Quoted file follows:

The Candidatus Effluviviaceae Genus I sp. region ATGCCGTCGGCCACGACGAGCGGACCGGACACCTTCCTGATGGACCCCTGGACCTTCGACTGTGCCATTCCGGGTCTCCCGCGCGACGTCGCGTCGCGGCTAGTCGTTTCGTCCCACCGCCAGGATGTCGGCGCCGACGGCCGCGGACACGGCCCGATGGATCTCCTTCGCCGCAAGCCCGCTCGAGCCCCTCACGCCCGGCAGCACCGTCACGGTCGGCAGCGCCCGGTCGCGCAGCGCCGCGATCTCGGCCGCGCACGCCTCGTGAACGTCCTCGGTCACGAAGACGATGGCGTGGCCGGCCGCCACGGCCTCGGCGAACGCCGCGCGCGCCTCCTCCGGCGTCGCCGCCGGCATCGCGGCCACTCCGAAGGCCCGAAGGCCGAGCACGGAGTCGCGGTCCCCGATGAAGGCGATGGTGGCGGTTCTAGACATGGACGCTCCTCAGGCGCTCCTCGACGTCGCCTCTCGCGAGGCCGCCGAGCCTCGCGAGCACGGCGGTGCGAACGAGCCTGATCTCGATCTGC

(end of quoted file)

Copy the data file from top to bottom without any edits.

The Candidatus Effluviviaceae Genus I sp. region ATGCCGTCGGCCACGACGAGCGGACCGGACACCTTCCTGATGGACCCCTGGACCTTCGACTGTGCCATTCCGGGTCTCCCGCGCGACGTCGCGTCGCGGCTAGTCGTTTCGTCCCACCGCCAGGATGTCGGCGCCGACGGCCGCGGACACGGCCCGATGGATCTCCTTCGCCGCAAGCCCGCTCGAGCCCCTCACGCCCGGCAGCACCGTCACGGTCGGCAGCGCCCGGTCGCGCAGCGCCGCGATCTCGGCCGCGCACGCCTCGTGAACGTCCTCGGTCACGAAGACGATGGCGTGGCCGGCCGCCACGGCCTCGGCGAACGCCGCGCGCGCCTCCTCCGGCGTCGCCGCCGGCATCGCGGCCACTCCGAAGGCCCGAAGGCCGAGCACGGAGTCGCGGTCCCCGATGAAGGCGATGGTGGCGGTTCTAGACATGGACGCTCCTCAGGCGCTCCTCGACGTCGCCTCTCGCGAGGCCGCCGAGCCTCGCGAGCACGGCGGTGCGAACGAGCCTGATCTCGATCTGC